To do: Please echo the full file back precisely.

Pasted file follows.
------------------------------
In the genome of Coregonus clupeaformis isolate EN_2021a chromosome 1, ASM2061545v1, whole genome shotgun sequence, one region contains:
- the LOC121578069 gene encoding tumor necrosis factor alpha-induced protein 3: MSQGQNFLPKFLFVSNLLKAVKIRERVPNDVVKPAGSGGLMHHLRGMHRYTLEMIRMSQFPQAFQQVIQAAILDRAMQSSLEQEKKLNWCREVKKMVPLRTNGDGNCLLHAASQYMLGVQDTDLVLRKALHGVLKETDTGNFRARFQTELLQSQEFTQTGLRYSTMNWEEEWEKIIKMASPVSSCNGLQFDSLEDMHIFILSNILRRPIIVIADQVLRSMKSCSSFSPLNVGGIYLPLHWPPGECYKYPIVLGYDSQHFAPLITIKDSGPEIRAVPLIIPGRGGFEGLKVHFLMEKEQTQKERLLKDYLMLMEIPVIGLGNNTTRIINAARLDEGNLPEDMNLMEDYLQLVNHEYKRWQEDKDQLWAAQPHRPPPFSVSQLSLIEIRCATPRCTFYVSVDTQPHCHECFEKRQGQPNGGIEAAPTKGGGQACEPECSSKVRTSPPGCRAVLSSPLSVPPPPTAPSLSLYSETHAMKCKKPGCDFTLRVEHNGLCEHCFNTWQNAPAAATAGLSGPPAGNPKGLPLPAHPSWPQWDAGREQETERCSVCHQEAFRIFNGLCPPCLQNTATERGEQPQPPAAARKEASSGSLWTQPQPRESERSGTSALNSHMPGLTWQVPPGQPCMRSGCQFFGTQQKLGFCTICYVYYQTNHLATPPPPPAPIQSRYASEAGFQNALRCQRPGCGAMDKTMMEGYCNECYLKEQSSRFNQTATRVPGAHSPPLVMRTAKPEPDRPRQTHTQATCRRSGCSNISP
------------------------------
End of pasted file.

In the genome of Coregonus clupeaformis isolate EN_2021a chromosome 1, ASM2061545v1, whole genome shotgun sequence, one region contains:
- the LOC121578069 gene encoding tumor necrosis factor alpha-induced protein 3: MSQGQNFLPKFLFVSNLLKAVKIRERVPNDVVKPAGSGGLMHHLRGMHRYTLEMIRMSQFPQAFQQVIQAAILDRAMQSSLEQEKKLNWCREVKKMVPLRTNGDGNCLLHAASQYMLGVQDTDLVLRKALHGVLKETDTGNFRARFQTELLQSQEFTQTGLRYSTMNWEEEWEKIIKMASPVSSCNGLQFDSLEDMHIFILSNILRRPIIVIADQVLRSMKSCSSFSPLNVGGIYLPLHWPPGECYKYPIVLGYDSQHFAPLITIKDSGPEIRAVPLIIPGRGGFEGLKVHFLMEKEQTQKERLLKDYLMLMEIPVIGLGNNTTRIINAARLDEGNLPEDMNLMEDYLQLVNHEYKRWQEDKDQLWAAQPHRPPPFSVSQLSLIEIRCATPRCTFYVSVDTQPHCHECFEKRQGQPNGGIEAAPTKGGGQACEPECSSKVRTSPPGCRAVLSSPLSVPPPPTAPSLSLYSETHAMKCKKPGCDFTLRVEHNGLCEHCFNTWQNAPAAATAGLSGPPAGNPKGLPLPAHPSWPQWDAGREQETERCSVCHQEAFRIFNGLCPPCLQNTATERGEQPQPPAAARKEASSGSLWTQPQPRESERSGTSALNSHMPGLTWQVPPGQPCMRSGCQFFGTQQKLGFCTICYVYYQTNHLATPPPPPAPIQSRYASEAGFQNALRCQRPGCGAMDKTMMEGYCNECYLKEQSSRFNQTATRVPGAHSPPLVMRTAKPEPDRPRQTHTQATCRRSGCSNISP